It’s simple math to divide an annual revenue goal by 12 to create monthly goals. Smart leaders understand that when people can put their arms around a goal, they’re more likely to meet it. And doing the math in reverse, logic tells you that those smaller goals will add up to the annual goal you set. Makes sense.
After years working with business owners to accelerate revenue growth, I find myself disagreeing with the practice of every monthly goal being the same. Too often the pursuit of the monthly revenue goal precludes the company from spending any time devising and designing new ways to generate that revenue. Creative thinking, experimentation, and other applications of ingenuity that could change the game are pushed to the side or rejected because of the pressure to meet the monthly goals.
Consider a different approach. One company set their year-end goal, $1.8 million. This is $150,000 per month. Instead of setting monthly goals at $150K for all 12 months, they started with $100,000 in the first month. Each subsequent month’s goal was somewhat higher than $150,000 in order to reach $1.8 million.
During the first month, the sales team (CEO and 2 account managers) spent about 20% of their time:
- analyzing their past year’s activities;
- evaluating them on a scale from 10 down to 1, in terms of effectiveness
- asking what should we stop doing
- asking what else can we do
While they continued with their typical sales activities during the remaining 80% of their time, having the 20% (8 hours per week) specifically designated for creative thinking and developing new ideas, freed them to invest in these new ideas. This team of 3 devoted 24 hours collectively per week to create new ideas, experiment, plan and detail implementation for the months ahead. It was exhilarating and energizing.
At year’s end, the company’s revenue was $1,902,600, which is 5.7% more than goal. That $102,600 represents the value of that investment in creativity early in the year—a whopping $1020 per hour! Reducing the first month’s revenue goal in order to make time for creativity and planning paid off big.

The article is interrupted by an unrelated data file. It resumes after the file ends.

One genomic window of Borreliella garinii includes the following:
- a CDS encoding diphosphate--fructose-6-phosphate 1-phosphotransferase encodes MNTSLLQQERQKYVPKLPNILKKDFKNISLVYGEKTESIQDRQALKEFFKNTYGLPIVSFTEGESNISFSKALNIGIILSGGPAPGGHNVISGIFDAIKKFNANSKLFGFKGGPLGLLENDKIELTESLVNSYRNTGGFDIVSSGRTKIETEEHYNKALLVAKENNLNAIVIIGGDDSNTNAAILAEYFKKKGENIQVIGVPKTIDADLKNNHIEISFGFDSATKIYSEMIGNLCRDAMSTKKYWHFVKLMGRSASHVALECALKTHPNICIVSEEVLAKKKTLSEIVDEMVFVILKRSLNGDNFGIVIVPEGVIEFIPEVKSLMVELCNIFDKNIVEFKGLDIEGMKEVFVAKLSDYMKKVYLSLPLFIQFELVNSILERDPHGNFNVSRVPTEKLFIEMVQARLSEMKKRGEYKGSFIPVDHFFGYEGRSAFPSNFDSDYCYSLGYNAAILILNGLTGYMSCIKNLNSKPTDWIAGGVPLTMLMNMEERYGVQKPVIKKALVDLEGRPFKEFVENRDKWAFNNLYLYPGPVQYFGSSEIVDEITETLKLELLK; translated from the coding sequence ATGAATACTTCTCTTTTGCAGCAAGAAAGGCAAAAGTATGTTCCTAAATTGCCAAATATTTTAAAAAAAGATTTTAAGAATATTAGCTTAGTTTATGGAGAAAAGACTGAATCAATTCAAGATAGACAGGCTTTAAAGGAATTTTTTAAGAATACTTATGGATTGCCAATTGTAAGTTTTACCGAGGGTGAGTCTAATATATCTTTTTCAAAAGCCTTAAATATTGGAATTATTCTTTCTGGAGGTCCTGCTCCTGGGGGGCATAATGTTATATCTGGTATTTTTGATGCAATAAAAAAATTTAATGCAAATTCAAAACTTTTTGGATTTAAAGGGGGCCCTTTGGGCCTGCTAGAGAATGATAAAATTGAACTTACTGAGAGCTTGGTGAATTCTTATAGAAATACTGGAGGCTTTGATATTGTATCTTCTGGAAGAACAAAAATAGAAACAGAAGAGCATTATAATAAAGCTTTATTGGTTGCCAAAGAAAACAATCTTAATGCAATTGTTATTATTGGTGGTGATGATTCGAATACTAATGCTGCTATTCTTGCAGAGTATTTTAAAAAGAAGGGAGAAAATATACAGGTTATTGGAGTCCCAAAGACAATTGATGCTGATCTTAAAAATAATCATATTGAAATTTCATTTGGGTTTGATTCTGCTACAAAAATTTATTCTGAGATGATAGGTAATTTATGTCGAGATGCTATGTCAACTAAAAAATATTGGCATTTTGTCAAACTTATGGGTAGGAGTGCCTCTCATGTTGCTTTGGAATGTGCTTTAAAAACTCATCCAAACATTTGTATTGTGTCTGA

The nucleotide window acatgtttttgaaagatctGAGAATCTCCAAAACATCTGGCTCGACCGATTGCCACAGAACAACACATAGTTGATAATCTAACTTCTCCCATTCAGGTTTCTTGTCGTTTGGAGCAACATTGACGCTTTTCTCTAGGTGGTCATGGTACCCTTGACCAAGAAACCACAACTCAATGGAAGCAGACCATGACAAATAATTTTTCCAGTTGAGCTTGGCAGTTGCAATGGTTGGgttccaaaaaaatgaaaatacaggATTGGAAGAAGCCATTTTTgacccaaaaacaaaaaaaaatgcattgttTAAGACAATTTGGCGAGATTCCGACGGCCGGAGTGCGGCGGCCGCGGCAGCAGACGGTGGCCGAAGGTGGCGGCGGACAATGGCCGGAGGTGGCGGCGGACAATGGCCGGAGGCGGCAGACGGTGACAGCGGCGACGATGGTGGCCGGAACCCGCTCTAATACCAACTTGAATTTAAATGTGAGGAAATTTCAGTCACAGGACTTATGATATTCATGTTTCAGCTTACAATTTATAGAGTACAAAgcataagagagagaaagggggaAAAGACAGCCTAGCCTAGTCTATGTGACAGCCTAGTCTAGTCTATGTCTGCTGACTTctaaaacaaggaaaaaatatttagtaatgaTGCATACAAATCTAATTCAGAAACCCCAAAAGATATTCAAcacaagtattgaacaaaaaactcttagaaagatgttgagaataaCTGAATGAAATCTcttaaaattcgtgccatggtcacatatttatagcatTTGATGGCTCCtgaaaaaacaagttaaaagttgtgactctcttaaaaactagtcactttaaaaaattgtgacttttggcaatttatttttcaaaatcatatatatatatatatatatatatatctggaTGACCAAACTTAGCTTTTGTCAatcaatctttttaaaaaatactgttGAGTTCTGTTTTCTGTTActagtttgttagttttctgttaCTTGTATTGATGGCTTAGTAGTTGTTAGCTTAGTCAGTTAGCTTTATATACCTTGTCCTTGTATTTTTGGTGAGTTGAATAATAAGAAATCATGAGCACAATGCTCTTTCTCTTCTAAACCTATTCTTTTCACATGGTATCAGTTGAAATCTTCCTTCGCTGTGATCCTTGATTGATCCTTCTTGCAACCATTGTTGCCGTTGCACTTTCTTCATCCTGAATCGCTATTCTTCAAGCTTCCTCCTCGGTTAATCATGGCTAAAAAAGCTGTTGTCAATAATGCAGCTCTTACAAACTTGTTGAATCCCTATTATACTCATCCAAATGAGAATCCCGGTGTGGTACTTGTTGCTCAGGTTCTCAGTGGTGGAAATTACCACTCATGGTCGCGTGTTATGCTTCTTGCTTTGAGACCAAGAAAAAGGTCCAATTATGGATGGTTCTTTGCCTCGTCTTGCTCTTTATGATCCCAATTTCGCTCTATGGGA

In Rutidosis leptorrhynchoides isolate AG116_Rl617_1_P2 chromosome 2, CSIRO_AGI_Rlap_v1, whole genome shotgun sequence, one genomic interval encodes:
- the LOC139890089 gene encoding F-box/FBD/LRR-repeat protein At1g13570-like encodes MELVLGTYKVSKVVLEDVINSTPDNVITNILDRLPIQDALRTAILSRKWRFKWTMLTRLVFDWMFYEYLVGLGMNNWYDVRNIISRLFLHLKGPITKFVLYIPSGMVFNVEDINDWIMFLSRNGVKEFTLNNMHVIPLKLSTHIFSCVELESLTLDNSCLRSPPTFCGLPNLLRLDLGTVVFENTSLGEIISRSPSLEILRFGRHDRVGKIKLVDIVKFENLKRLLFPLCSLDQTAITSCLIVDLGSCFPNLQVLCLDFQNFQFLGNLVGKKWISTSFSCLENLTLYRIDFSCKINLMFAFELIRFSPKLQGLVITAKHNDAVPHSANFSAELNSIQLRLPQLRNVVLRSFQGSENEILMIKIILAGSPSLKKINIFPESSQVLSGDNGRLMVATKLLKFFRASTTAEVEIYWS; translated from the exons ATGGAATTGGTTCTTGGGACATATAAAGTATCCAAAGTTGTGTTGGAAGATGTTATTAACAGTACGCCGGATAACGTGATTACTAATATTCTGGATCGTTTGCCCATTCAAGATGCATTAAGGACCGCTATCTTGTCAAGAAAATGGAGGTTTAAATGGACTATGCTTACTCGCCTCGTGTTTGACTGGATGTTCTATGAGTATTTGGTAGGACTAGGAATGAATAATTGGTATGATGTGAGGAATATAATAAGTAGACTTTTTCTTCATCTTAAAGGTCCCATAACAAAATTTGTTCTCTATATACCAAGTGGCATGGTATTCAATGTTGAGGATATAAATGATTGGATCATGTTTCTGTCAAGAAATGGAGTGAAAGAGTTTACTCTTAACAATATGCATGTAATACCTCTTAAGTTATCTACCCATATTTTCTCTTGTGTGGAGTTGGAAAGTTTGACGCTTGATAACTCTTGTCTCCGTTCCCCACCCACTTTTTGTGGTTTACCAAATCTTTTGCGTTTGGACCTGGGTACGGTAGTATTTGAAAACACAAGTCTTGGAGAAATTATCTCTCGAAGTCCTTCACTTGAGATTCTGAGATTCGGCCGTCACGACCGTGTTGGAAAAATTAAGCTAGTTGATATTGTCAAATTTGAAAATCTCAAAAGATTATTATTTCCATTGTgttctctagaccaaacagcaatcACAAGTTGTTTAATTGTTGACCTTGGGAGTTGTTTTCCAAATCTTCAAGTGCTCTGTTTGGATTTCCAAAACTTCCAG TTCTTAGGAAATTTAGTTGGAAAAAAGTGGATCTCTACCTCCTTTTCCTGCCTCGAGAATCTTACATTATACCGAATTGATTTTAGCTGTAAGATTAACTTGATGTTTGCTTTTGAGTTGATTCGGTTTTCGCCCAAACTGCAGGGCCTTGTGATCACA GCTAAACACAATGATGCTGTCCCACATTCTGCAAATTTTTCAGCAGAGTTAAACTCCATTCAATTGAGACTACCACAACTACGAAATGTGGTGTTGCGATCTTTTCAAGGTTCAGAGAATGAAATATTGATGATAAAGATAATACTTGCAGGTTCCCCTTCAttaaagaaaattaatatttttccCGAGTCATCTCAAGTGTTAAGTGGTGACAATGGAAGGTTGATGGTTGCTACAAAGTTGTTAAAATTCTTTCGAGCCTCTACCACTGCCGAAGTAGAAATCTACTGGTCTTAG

Set non-equal goals for your company
You can begin setting non-equal goals at any time. Why not this month? What is your revenue goal for the next 12 consecutive months? Divide by 12, then take 15, 20, or 25% off the first month. Spread that out over the remaining 11 months. This does not have to be scientific or pass muster with a financial guru. Do your best.
What is most important is how you spend your time in the first month. Assuming a 40-hour week, set some of it aside for creativity, planning and implementation. I recommend 8 hours, spread over two or three blocks each week. That keeps everyone comfortable about the rest of their work getting done, and it ensures that you meet at set times.
When I facilitate meetings like this, I start by asking:
- What are your typical revenue generating activities?
- How much time do they consume?
- How do you measure and track results?
- What is the typical sales cycle?
- Do you have a profile of the perfect fit client or customer?
- How well do you know your current buyers?
- How well do you leverage your current buyers, asking them to buy more, buy bigger, or both?
Then the group ranks activities by effectiveness and decides what to kill and what to keep.
The next step is the most exciting: creating new ways to generate more revenue. I emphasize thinking inside the box—that is, using the company’s resources intensively and often before going outside.
As the month comes to a close, we write a plan that includes the best new techniques; who, when and how, and benchmarks for activities.
It’s Your Turn
You know there are creative and inventive ways to generate revenue, if only you “had the time.” Make the time to design and implement them and enjoy exceeding your revenue goal in 12 months’ time.
If you’re open to a conversation about how I could work with you to set non-equal goals and make the time for creativity and inventiveness in sales, I would love to hear from you. 703-790-1424.